San Juan Rabbit Breed Info: Pictures, Traits, & Facts

San Juan Rabbit
Weight:3-6 pounds
Lifespan:Around 1 year in the wild; up to 5 years in the home
Body Type:Semi-arch
Temperament:Alert, suspicious, territorial
Best Suited For:Outdoor pets, or to leave in the wild
Colors:Light brown, dark brown, chestnut, agouti

Off the coast of Washington State lies the island of San Juan. Today, it is a popular vacation spot that is home to a marina and scores of high-dollar bed and breakfasts… But as recently as the 1880s, it was still a wild paradise.

The San Juan rabbit breed takes its name from this, its island home. Like the cottontail rabbit, it is a descendant of wild rabbits from their homeland in Western Europe – and has remained almost solely as a wild rabbit.

While some adventurous rabbit caretakers have decided to keep these pint-sized bunnies as pets, you’re more likely to find them running through the lush grasses of their island home than in a cage. In today’s article we’ll be covering the history and origins of this unlikely breed, as well as identifying traits and how they interact with people. Read on to find out more!

History and Origin of the San Juan Rabbit Breed

Descended from the wild European rabbit, San Juan rabbits were introduced to their island home by settlers in the early 1880s. With few natural predators and abundant resources, they became a well-established local breed by 1895. Especially in the American settlements, they were a common source of food and pelts that could be seen running wild all around.

It’s commonly believed that the wild European rabbits were bred with other widely available breeds of the day. Including the gene pools of Belgian Hares, Flemish Giants, and New Zealand rabbits, they quickly became a hardy and adaptable breed with keen instincts.

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Their quick-witted natures led them to being used to train hunting dogs, with this practice persisting in Louisiana to this day. Their small size and wily intelligence have even won them the favor of some domestic breeders, who often choose to keep them as pets in an outdoor hutch.

General Description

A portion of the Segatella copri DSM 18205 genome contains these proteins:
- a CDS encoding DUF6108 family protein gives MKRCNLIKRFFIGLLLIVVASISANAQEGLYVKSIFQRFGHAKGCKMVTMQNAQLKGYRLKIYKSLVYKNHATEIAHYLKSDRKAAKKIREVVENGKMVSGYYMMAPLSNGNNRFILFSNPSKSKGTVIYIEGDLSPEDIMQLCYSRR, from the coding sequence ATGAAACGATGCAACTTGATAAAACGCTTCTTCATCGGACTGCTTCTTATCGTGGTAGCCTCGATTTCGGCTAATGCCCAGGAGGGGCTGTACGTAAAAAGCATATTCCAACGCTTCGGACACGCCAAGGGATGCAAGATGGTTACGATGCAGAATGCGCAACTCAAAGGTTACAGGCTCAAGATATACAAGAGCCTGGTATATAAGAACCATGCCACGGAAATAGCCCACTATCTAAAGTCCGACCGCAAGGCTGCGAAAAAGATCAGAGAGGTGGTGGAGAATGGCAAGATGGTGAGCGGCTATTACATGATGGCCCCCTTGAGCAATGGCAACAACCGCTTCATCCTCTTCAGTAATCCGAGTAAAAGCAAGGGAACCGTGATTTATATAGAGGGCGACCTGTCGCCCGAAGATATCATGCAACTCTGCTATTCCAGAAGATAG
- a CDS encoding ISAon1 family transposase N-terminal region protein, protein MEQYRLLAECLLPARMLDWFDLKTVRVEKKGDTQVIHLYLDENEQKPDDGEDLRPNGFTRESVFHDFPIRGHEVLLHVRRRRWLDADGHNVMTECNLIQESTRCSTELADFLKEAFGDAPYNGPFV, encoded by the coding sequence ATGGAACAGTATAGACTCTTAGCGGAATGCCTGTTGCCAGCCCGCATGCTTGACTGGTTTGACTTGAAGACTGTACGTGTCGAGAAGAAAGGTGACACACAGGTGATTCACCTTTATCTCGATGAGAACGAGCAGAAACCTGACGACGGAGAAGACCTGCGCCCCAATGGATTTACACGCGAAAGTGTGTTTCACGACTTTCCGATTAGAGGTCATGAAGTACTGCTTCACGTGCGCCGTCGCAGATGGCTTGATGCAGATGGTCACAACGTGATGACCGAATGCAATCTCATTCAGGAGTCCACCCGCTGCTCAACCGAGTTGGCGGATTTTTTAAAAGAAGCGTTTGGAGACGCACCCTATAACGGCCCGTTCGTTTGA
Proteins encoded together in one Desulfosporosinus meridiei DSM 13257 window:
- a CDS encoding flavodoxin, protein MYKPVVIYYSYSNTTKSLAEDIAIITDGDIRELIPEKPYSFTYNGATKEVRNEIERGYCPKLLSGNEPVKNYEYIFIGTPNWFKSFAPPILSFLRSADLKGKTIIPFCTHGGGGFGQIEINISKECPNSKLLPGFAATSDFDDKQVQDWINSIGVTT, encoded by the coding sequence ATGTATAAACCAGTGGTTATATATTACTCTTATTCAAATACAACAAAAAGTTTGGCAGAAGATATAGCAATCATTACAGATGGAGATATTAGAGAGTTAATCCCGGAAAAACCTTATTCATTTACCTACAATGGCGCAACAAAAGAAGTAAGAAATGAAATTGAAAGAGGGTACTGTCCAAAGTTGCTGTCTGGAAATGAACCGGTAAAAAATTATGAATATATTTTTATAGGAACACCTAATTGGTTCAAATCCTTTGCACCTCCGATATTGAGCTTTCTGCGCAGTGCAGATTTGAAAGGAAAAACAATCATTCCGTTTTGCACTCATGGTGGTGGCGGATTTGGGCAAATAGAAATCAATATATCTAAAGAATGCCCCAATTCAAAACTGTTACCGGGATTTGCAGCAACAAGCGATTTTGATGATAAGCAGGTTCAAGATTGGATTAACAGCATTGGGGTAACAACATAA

Often weighing only between 3 and 5 pounds, the San Juan rabbit is a generally diminutive breed. Their relatively large, alert ears and keen eyesight have developed across generations to provide them with a great ability to detect and avoid predators.

Outgoing and territorial, the San Juan will gladly bully milder breeds of domestic rabbit to assert its dominance. Their constantly alert, suspicious natures can make it difficult to keep them as pets, as they often see humans as just another threat.

Life in the Wild

While they are nowhere near as abundant on the islands as they may have been 100 years ago, San Juan rabbits still enjoy a free run of the many hilly and grassy areas of their Washington island home. Intensely suspicious, they’re always on alert to the presence of predators.

For most of the year, San Juan rabbits will live within a mile of their burrow – happily munching on grasses, weeds, and the occasional berry. Come wintertime, they’ll often increase their diet to include the bark of trees, and minimize their activity to save energy.


Because of their position as prey animals, San Juan rabbits have adapted to be alert, cautious, and territorial. Highly energetic and intelligent, they are always on the lookout for potential dangers – including big, friendly humans. For breeders who have chosen to domesticate this rabbit, it’s often recommended to build them a safely protected outdoor hutch.

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Final Thoughts on the San Juan Rabbit Breed

These highly specialized rabbits have a fascinating combination of genetic influences, all owing to their origins on an island home. Cunning and quick-witted, they may be better suited to remaining in the wild. If you’re considering one as a pet, be sure to prepare yourself for a long acclimation process – it is likely to take them quite a while to warm up to you as a source of comfort rather than a predator.

Thank you for reading today! For more information on the San Juan rabbit (as well as many others), see Bob D. Whitman’s Domestic Rabbits and Their Histories. It’s an excellent source of rabbit history and information, and a constant source of inspiration to us here.

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